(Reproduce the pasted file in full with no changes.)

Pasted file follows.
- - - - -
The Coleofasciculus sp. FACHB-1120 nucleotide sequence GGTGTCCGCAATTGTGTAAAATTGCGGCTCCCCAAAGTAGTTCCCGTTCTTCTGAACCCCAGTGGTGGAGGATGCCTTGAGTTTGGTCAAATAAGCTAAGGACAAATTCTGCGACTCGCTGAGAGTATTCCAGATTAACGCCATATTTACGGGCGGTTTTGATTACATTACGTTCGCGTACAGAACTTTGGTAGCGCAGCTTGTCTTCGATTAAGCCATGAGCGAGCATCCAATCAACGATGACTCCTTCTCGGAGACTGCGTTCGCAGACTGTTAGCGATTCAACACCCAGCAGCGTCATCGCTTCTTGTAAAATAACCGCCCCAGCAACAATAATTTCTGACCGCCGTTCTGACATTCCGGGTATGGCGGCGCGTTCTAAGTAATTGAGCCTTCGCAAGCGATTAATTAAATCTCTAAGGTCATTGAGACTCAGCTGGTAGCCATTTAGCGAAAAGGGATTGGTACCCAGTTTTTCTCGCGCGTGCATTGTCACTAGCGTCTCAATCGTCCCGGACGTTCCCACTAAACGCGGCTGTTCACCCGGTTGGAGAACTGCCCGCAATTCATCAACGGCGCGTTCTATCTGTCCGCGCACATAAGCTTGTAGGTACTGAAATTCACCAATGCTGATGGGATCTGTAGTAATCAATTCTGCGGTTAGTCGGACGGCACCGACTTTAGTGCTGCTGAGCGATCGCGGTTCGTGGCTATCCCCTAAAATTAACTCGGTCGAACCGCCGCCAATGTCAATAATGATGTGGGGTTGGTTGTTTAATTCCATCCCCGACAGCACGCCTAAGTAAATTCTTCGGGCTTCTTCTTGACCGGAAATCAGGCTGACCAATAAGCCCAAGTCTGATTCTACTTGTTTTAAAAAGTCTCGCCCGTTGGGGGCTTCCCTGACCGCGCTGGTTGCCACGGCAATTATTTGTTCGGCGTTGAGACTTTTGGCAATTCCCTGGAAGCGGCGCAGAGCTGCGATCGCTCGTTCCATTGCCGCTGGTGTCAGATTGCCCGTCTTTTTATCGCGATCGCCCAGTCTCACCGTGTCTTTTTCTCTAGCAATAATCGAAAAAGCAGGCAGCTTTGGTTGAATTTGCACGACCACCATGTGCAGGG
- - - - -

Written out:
The Coleofasciculus sp. FACHB-1120 nucleotide sequence GGTGTCCGCAATTGTGTAAAATTGCGGCTCCCCAAAGTAGTTCCCGTTCTTCTGAACCCCAGTGGTGGAGGATGCCTTGAGTTTGGTCAAATAAGCTAAGGACAAATTCTGCGACTCGCTGAGAGTATTCCAGATTAACGCCATATTTACGGGCGGTTTTGATTACATTACGTTCGCGTACAGAACTTTGGTAGCGCAGCTTGTCTTCGATTAAGCCATGAGCGAGCATCCAATCAACGATGACTCCTTCTCGGAGACTGCGTTCGCAGACTGTTAGCGATTCAACACCCAGCAGCGTCATCGCTTCTTGTAAAATAACCGCCCCAGCAACAATAATTTCTGACCGCCGTTCTGACATTCCGGGTATGGCGGCGCGTTCTAAGTAATTGAGCCTTCGCAAGCGATTAATTAAATCTCTAAGGTCATTGAGACTCAGCTGGTAGCCATTTAGCGAAAAGGGATTGGTACCCAGTTTTTCTCGCGCGTGCATTGTCACTAGCGTCTCAATCGTCCCGGACGTTCCCACTAAACGCGGCTGTTCACCCGGTTGGAGAACTGCCCGCAATTCATCAACGGCGCGTTCTATCTGTCCGCGCACATAAGCTTGTAGGTACTGAAATTCACCAATGCTGATGGGATCTGTAGTAATCAATTCTGCGGTTAGTCGGACGGCACCGACTTTAGTGCTGCTGAGCGATCGCGGTTCGTGGCTATCCCCTAAAATTAACTCGGTCGAACCGCCGCCAATGTCAATAATGATGTGGGGTTGGTTGTTTAATTCCATCCCCGACAGCACGCCTAAGTAAATTCTTCGGGCTTCTTCTTGACCGGAAATCAGGCTGACCAATAAGCCCAAGTCTGATTCTACTTGTTTTAAAAAGTCTCGCCCGTTGGGGGCTTCCCTGACCGCGCTGGTTGCCACGGCAATTATTTGTTCGGCGTTGAGACTTTTGGCAATTCCCTGGAAGCGGCGCAGAGCTGCGATCGCTCGTTCCATTGCCGCTGGTGTCAGATTGCCCGTCTTTTTATCGCGATCGCCCAGTCTCACCGTGTCTTTTTCTCTAGCAATAATCGAAAAAGCAGGCAGCTTTGGTTGAATTTGCACGACCACCATGTGCAGGG